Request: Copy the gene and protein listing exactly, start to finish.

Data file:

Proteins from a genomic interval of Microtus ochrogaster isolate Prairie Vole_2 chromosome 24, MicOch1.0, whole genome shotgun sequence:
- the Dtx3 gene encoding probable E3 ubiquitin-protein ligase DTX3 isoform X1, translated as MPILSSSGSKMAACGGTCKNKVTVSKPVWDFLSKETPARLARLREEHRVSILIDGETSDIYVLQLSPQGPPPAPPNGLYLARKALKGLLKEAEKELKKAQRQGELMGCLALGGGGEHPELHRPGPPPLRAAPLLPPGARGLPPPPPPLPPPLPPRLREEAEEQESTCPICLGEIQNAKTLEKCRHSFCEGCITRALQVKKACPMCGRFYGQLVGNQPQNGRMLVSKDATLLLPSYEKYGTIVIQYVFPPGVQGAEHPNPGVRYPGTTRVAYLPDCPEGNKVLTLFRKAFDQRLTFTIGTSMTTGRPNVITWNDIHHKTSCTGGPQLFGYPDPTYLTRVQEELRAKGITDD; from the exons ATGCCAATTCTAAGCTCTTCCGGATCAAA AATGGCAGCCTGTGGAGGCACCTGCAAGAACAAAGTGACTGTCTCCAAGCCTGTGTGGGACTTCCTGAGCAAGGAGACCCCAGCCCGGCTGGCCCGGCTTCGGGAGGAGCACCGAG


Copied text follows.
Proteins from a genomic interval of Microtus ochrogaster isolate Prairie Vole_2 chromosome 24, MicOch1.0, whole genome shotgun sequence:
- the Dtx3 gene encoding probable E3 ubiquitin-protein ligase DTX3 isoform X1, translated as MPILSSSGSKMAACGGTCKNKVTVSKPVWDFLSKETPARLARLREEHRVSILIDGETSDIYVLQLSPQGPPPAPPNGLYLARKALKGLLKEAEKELKKAQRQGELMGCLALGGGGEHPELHRPGPPPLRAAPLLPPGARGLPPPPPPLPPPLPPRLREEAEEQESTCPICLGEIQNAKTLEKCRHSFCEGCITRALQVKKACPMCGRFYGQLVGNQPQNGRMLVSKDATLLLPSYEKYGTIVIQYVFPPGVQGAEHPNPGVRYPGTTRVAYLPDCPEGNKVLTLFRKAFDQRLTFTIGTSMTTGRPNVITWNDIHHKTSCTGGPQLFGYPDPTYLTRVQEELRAKGITDD; from the exons ATGCCAATTCTAAGCTCTTCCGGATCAAA AATGGCAGCCTGTGGAGGCACCTGCAAGAACAAAGTGACTGTCTCCAAGCCTGTGTGGGACTTCCTGAGCAAGGAGACCCCAGCCCGGCTGGCCCGGCTTCGGGAGGAGCACCGAG